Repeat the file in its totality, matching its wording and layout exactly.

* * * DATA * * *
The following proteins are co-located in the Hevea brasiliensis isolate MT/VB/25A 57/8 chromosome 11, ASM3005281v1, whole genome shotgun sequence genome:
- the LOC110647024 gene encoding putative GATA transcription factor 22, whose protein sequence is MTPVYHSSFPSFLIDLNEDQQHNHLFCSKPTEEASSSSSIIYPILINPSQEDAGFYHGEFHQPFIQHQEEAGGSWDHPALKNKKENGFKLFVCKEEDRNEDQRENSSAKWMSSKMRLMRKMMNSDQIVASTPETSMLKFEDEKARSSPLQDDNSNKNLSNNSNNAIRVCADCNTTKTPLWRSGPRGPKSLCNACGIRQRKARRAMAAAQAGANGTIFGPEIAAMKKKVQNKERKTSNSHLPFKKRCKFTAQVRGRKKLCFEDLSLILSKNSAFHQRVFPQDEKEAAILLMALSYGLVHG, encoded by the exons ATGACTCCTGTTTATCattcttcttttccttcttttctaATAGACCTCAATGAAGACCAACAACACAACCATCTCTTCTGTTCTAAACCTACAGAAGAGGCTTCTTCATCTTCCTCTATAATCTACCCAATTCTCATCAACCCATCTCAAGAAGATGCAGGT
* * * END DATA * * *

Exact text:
The following proteins are co-located in the Hevea brasiliensis isolate MT/VB/25A 57/8 chromosome 11, ASM3005281v1, whole genome shotgun sequence genome:
- the LOC110647024 gene encoding putative GATA transcription factor 22, whose protein sequence is MTPVYHSSFPSFLIDLNEDQQHNHLFCSKPTEEASSSSSIIYPILINPSQEDAGFYHGEFHQPFIQHQEEAGGSWDHPALKNKKENGFKLFVCKEEDRNEDQRENSSAKWMSSKMRLMRKMMNSDQIVASTPETSMLKFEDEKARSSPLQDDNSNKNLSNNSNNAIRVCADCNTTKTPLWRSGPRGPKSLCNACGIRQRKARRAMAAAQAGANGTIFGPEIAAMKKKVQNKERKTSNSHLPFKKRCKFTAQVRGRKKLCFEDLSLILSKNSAFHQRVFPQDEKEAAILLMALSYGLVHG, encoded by the exons ATGACTCCTGTTTATCattcttcttttccttcttttctaATAGACCTCAATGAAGACCAACAACACAACCATCTCTTCTGTTCTAAACCTACAGAAGAGGCTTCTTCATCTTCCTCTATAATCTACCCAATTCTCATCAACCCATCTCAAGAAGATGCAGGT